Maryknoll Office for Global Concerns

Representing Maryknoll Fathers & Brothers, Maryknoll Sisters, and Maryknoll Lay Missioners
  • Golden calf on Wall Street
  • Sri Lanka children - Jim Stipe
  • Seedbag
  • corn bags
  • Altar in Palestine - R Rodrick Beiler

Twenty-fifth Sunday in Ordinary Time

Sep 22, 2019
Amos 8: 4-7; Psalm 113: 1-2, 4-6, 7-8; 1 Timothy 2: 1-8; Luke 16: 1-13.
Prepared by:
Fr. Gerry Kelly, MM

Fr. Gerry Kelly, M.M,, considers how we can live out our call to worship God, not mammon.  

  Amos was a simple man: “He was a herdsman and pruned sycamore trees.” He felt the call from God to be a prophet and he set out for the north of Israel to Bethel. Bethel  was experiencing prosperity at the time. Amos spoke out against the wealth in Bethel which was ill gained; the wealthy were manipulating currencies, adjusting the scales and mistreating the workers. His message was direct and uncompromising. He told the people that, because of their social injustice and religious arrogance, the Lord would punish them. He based this denunciation on their history and traditions: the Lord brought Israel out of Egypt, and He expected of them justice and righteousness. This injustice and idolatry were sins against the light and blessings granted to Israel. In response to his prophetic words, the local priest drove Amos out of Bethel.

    In the Gospel, Jesus is similarly direct. He tells his disciples, "No servant can serve two masters. He will either hate one and love the other or be devoted to one and despise the other. You cannot serve both God and mammon." Mammon refers to wealth that is gained at the expense of others. 

     Today, Pope Francis is emphatic about this. He calls all of us to work to eliminate structural causes of poverty and to promote the integral development of the poor, as well as to participate in small acts of solidarity in meeting the real needs that we encounter. He has said, "When the global economy is centered on the god of money and not the human person... You've driven out the marvel of creation, man and woman, and put money in their place. This is a basic act of terrorism against all humanity" (In flight Press Conference from Poland to Rome, July 31, 2016).

     Pope Francis also tells us that "Working for a just distribution of the fruits of the earth and human labor is not mere philanthropy. It is a moral obligation. For Christians, the responsibility is even greater: it is a commandment. It is about giving to the poor and to peoples what is theirs by right." (Evangelii Gaudium, 191-192)

     Pope Francis emphasizes the importance of becoming acquainted with other peoples and other cultures. This helps us to grow. If we isolate ourselves we have only what we have grown up with; we cannot develop culturally. But if we seek out other people, we go out of ourselves and start the most beautiful adventures. We grow, we develop and mature.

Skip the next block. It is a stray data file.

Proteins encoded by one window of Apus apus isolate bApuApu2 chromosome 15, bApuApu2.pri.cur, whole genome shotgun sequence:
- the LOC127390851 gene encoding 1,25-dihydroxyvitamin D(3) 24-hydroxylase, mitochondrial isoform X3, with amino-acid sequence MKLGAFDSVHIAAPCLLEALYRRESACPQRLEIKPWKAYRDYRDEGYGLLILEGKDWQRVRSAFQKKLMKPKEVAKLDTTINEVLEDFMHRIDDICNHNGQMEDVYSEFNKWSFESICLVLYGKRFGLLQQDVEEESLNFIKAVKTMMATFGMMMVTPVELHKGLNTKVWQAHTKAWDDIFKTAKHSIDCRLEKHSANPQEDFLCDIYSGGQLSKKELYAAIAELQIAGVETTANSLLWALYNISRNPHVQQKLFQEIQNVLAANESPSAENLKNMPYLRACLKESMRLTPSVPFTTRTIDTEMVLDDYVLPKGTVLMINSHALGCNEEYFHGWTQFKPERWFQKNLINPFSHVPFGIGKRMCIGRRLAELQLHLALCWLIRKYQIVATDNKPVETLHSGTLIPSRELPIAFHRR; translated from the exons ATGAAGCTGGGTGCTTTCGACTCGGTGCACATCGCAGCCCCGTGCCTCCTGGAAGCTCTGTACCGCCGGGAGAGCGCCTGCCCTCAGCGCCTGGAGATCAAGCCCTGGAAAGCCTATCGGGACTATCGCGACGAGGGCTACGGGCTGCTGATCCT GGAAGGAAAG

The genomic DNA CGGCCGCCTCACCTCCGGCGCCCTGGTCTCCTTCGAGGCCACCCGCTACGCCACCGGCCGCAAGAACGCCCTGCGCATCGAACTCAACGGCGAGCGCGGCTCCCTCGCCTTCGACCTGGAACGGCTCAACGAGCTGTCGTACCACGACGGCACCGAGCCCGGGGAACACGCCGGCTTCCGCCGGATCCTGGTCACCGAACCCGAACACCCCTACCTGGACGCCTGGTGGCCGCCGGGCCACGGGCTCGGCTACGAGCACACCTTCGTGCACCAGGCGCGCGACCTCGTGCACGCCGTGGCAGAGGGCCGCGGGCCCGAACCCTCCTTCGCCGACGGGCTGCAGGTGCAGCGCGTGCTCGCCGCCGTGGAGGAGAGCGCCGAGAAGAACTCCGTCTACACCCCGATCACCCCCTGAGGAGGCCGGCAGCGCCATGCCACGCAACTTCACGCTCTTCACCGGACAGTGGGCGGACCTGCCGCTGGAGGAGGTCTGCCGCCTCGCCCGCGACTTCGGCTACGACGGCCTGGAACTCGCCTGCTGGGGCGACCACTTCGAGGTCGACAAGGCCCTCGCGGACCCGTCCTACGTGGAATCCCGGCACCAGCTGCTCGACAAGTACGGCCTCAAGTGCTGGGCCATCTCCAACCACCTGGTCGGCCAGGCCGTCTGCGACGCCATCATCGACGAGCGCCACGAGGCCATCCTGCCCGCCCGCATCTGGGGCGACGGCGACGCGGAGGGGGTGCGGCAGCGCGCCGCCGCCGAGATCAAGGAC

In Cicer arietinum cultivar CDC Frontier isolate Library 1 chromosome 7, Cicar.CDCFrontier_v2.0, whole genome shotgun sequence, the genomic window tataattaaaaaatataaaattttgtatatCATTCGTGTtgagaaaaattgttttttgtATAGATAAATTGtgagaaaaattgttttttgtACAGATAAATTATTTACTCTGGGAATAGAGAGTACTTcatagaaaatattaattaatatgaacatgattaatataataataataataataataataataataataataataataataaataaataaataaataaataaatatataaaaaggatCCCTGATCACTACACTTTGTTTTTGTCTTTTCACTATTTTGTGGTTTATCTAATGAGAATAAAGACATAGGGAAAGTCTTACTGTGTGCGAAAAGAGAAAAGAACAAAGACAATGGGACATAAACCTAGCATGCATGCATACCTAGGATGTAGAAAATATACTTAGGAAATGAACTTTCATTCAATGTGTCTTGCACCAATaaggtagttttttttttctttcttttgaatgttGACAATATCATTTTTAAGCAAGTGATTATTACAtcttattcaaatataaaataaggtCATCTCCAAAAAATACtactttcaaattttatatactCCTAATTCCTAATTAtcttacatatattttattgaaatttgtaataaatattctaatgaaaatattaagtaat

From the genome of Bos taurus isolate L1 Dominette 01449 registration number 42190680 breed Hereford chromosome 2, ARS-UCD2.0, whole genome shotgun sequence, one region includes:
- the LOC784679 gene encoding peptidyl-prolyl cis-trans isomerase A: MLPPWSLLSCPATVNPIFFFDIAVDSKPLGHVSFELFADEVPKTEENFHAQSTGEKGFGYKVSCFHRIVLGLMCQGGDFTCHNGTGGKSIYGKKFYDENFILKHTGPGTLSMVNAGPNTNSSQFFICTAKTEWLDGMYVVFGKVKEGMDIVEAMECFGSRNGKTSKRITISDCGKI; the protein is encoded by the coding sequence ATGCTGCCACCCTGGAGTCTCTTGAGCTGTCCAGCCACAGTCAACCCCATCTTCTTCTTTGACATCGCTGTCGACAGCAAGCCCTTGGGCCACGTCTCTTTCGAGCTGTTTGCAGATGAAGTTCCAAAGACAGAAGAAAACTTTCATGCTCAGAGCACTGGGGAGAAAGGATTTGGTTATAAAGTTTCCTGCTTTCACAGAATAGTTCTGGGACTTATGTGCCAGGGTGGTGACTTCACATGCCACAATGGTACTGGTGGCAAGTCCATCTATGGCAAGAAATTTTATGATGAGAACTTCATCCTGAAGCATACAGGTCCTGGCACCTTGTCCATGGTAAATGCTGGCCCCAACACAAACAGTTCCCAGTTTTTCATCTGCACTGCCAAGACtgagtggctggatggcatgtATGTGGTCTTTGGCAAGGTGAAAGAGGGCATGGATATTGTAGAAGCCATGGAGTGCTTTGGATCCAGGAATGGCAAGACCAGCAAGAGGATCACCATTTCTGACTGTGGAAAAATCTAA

I participate in many short-term missions now. These short-term missions are made up of groups of lay people who go for one or two weeks to serve the poor. They go on medical missions, home repair missions, and missions where the proclamation of the Gospel is foremost. These experiences open us up to many of the great injustices that prevail in our world.

     This Sunday I am in Honduras with a large medical mission of 60 people. We are here each year. We are in a country that has suffered from corruption and repression. Many of the people of Honduras have had to flee because of threats from gangs and drug traffickers. Their health care and educational levels are minimal. Many of them have had to pay coyotes, or smugglers, large amounts of money to guide them to the United States border. I go to the U.S.-Mexico border several times per year to aid those who are seeking asylum. I listen to their stories of going hungry and of being robbed and assaulted on their journeys. There is a great need for immigration policy reform so that migrants can be treated with human dignity when they reach our border.

     I also go to Guatemala each year with a vision clinic. We go to the village of Joyaba, where the Quiche people live. We examine eyes, provide glasses, and perform cataract operations. Here, six out of ten people live below the poverty line. Nearly half of the population suffers from chronic malnutrition. There is extensive corruption and violence. The region has suffered a drought and the price of coffee, its main crop, has dropped. The area is experiencing the largest percentage of emigration in Latin America. We listen to their stories and work to heal the inner wounds that still remain in their hearts. They miss their family members so dearly.

     Pope Benedict XVI has reminded us that "being a Christian is not the result of an ethical choice or of a lofty idea, but the encounter with an event, a person which gives life a new horizon and a decisive direction." (Deus Caritas Est. 1)

     We celebrate the Eucharist this Sunday. We meet Jesus in this sacrament. From this encounter we are challenged to serve one master: God. We need to reject mammon and serve God with the energy of Amos, putting into practices the teachings of Pope Francis.

 

Photo by Albert Dezetter, available in the public domain.